As the only European airline still serving all of the three West African nations in which the 2014 outbreak of Ebola hemorrhagic fever (EHF) first reached crisis proportions, Brussels Airlines is uniquely qualified to discuss reasons for maintaining service to those countries throughout the course of the outbreak.
Brussels Airlines serves Conakry in Guinea (the nation where the 2014 Ebola outbreak began), Monrovia in Liberia (the country which had seen greater numbers of cases of the viral disease by November 2014 than anywhere else) and Freetown in Sierra Leone. The only other European airline still serving any of the three countries as of mid-November was Air France, which was maintaining service to Conakry.
Speaking exclusively to www.AirlinesAndDestinations.com at Brussels Airlines’ headquarters at Brussels Airport, Philippe Saeys-Desmedt, the carrier’s vice president sales for Africa and global cargo, says the airline continually takes various factors into account in its decision-making regarding continuation of service to the three countries.
Prime among these factors, he says, is that “the risk is much lower than the general public thinks”.
Brussels Airlines continually performs and updates its own risk assessments of the service situation to the three countries and is in intensive communication with the various expert organizations most closely involved in fighting the Ebola outbreak in West Africa, including Belgium’s own Ministry of Health and Médecins Sans Frontières (Doctors Without Borders).
As part of this process, Saeys-Desmedt takes part in daily Ebola situation-monitoring conference calls with the Centers for Disease Control (CDC) in the U.S., the Geneva-based World Health Organization (WHO), the Institute of Tropical Medicine in Antwerp and the international gateway airports and governments of the three nations where the crisis initially developed.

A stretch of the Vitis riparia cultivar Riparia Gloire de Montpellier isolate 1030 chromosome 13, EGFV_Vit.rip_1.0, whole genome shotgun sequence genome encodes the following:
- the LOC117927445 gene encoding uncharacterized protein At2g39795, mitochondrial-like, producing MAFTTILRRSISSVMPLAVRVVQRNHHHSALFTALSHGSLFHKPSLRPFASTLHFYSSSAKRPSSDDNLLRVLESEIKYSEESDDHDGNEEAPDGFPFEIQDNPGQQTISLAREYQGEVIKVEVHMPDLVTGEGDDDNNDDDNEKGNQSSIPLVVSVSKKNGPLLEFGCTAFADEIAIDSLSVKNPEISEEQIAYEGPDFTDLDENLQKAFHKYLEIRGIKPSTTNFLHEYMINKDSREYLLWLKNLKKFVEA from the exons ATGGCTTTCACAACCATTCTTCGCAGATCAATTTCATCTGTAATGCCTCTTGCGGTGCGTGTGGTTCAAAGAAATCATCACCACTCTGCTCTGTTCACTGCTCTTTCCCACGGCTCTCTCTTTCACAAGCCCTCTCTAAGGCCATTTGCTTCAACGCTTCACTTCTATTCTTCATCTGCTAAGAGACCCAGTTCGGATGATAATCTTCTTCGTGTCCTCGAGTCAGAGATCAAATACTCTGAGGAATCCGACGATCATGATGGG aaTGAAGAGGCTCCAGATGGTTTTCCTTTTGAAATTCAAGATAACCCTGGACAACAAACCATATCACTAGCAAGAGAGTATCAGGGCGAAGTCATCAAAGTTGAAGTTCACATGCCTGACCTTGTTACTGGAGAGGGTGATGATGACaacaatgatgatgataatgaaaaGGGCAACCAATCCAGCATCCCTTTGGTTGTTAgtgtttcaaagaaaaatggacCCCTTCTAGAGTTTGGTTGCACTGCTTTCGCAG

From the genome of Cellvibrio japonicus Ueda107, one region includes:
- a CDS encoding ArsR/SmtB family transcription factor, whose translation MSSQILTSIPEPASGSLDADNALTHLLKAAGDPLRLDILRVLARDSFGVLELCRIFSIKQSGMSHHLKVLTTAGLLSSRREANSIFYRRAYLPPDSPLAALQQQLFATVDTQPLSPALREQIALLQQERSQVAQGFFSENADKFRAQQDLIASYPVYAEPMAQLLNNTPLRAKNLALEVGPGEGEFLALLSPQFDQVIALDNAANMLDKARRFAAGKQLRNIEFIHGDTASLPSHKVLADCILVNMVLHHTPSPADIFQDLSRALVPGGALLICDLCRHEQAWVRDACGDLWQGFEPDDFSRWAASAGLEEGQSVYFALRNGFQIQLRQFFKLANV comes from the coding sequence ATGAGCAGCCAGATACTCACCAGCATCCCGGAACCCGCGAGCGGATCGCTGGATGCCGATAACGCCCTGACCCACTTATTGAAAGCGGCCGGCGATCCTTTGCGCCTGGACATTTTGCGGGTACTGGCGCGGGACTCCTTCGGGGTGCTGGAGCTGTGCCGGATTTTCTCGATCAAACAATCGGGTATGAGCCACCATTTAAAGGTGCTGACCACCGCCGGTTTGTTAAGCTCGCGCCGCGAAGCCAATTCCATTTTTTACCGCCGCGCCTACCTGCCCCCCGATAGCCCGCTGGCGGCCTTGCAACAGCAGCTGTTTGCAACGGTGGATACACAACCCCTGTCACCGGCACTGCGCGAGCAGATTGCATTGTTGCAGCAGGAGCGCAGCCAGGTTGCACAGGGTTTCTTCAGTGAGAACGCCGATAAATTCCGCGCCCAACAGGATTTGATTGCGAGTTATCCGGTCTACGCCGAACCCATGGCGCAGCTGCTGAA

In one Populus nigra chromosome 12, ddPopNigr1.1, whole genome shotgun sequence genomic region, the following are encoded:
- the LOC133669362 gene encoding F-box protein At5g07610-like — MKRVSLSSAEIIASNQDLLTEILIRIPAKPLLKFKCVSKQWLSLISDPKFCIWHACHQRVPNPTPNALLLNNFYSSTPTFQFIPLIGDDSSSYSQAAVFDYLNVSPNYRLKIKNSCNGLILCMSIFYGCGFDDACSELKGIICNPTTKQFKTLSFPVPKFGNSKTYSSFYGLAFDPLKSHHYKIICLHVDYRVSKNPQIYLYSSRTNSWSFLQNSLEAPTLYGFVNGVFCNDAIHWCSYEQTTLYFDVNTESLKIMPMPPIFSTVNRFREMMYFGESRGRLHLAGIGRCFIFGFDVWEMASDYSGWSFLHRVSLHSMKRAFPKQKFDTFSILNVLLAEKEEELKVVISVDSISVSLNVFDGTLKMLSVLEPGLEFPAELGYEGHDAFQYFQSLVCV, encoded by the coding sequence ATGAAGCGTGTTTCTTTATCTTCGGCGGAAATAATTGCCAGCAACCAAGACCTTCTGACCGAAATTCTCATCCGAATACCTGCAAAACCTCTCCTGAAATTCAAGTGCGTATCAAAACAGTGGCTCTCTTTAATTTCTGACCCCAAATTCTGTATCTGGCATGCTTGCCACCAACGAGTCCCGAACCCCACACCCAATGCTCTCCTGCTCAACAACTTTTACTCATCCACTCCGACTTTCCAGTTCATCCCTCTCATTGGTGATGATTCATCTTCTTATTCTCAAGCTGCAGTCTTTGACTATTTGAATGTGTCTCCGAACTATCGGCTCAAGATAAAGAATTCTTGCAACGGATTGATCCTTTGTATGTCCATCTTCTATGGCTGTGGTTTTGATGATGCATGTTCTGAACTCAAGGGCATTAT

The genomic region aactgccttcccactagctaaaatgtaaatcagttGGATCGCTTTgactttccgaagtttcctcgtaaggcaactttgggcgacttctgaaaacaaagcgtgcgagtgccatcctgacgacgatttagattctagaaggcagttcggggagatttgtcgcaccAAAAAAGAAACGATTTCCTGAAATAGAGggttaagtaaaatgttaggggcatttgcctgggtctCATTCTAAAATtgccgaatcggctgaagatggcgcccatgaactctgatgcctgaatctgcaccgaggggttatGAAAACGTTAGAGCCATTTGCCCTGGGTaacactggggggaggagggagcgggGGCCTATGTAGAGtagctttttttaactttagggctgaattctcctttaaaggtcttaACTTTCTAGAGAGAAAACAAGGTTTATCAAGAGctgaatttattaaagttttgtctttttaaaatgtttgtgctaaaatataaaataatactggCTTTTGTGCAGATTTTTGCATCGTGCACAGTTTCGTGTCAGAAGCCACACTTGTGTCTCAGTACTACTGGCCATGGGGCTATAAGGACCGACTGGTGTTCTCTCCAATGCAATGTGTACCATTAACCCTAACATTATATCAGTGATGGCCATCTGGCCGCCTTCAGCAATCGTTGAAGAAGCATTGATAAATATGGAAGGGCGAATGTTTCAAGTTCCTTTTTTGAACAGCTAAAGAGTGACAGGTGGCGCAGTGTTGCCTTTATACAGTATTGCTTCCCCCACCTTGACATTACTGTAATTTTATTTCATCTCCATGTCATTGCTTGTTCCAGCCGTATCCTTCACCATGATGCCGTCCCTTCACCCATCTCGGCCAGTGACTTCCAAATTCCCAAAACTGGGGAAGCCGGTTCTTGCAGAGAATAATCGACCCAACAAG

“The experts say the risk is low, if not nil,” as long as the three governments, their main airports and Brussels Airlines itself maintain the precautions they already have in place, according to Saeys-Desmedt. “This is the [main reason] we decided to keep operating” to the three countries. “We still fly because our risk assessment is that it is safe to fly.”
Médecins Sans Frontières has visited Brussels Airlines’ headquarters to explain in detail the risks, noting in particular the length of the incubation period of the Ebola virus within each victim before the virus causes the victim to break out in a fever and thus to become infectious to other people.
EHF is spread by contact – even slight – with any body fluid from a victim who has become feverish, or who has died, as a result of the disease. However, the medical expert organizations say that during the incubation period the virus is not infectious, according to Saeys-Desmedt.
So, while Brussels Airlines was the airline which carried Eric Duncan – as of mid-November, the only person to have died in the U.S. from the current Ebola outbreak – to Brussels, from where Duncan flew on to the United States on United Airlines, he flew on the Belgian airline while he was still incubating the virus and so he wasn’t infectious, Saeys-Desmedt says.
This is not to say that Brussels Airlines does not take very strict precautions before letting anyone travel on board its aircraft from any of the three West African Ebola crisis nations. Eric Duncan, who flew from Liberia on September 19 before all the precautions now in place had been fully implemented, had lied about his history of contact with the disease on Roberts Airport’s official questionnaire, Liberian officials alleged.